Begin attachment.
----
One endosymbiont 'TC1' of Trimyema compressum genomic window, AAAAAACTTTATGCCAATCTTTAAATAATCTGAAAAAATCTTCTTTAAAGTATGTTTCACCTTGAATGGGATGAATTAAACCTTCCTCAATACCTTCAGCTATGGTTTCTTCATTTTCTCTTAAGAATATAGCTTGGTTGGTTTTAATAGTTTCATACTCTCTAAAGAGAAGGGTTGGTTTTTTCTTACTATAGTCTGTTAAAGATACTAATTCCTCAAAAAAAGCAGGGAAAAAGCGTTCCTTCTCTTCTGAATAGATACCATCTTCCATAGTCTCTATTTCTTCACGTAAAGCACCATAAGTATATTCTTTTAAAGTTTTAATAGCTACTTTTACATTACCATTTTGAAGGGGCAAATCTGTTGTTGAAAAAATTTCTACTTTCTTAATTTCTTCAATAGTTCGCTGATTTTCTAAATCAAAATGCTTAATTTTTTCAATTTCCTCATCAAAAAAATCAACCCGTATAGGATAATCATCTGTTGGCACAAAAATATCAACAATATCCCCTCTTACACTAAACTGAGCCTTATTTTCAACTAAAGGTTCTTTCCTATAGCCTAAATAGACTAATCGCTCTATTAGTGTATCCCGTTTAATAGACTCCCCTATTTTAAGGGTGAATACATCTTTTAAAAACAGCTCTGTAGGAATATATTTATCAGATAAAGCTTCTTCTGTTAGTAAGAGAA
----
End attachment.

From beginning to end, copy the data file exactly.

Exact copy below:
One endosymbiont 'TC1' of Trimyema compressum genomic window, AAAAAACTTTATGCCAATCTTTAAATAATCTGAAAAAATCTTCTTTAAAGTATGTTTCACCTTGAATGGGATGAATTAAACCTTCCTCAATACCTTCAGCTATGGTTTCTTCATTTTCTCTTAAGAATATAGCTTGGTTGGTTTTAATAGTTTCATACTCTCTAAAGAGAAGGGTTGGTTTTTTCTTACTATAGTCTGTTAAAGATACTAATTCCTCAAAAAAAGCAGGGAAAAAGCGTTCCTTCTCTTCTGAATAGATACCATCTTCCATAGTCTCTATTTCTTCACGTAAAGCACCATAAGTATATTCTTTTAAAGTTTTAATAGCTACTTTTACATTACCATTTTGAAGGGGCAAATCTGTTGTTGAAAAAATTTCTACTTTCTTAATTTCTTCAATAGTTCGCTGATTTTCTAAATCAAAATGCTTAATTTTTTCAATTTCCTCATCAAAAAAATCAACCCGTATAGGATAATCATCTGTTGGCACAAAAATATCAACAATATCCCCTCTTACACTAAACTGAGCCTTATTTTCAACTAAAGGTTCTTTCCTATAGCCTAAATAGACTAATCGCTCTATTAGTGTATCCCGTTTAATAGACTCCCCTATTTTAAGGGTGAATACATCTTTTAAAAACAGCTCTGTAGGAATATATTTATCAGATAAAGCTTCTTCTGTTAGTAAGAGAA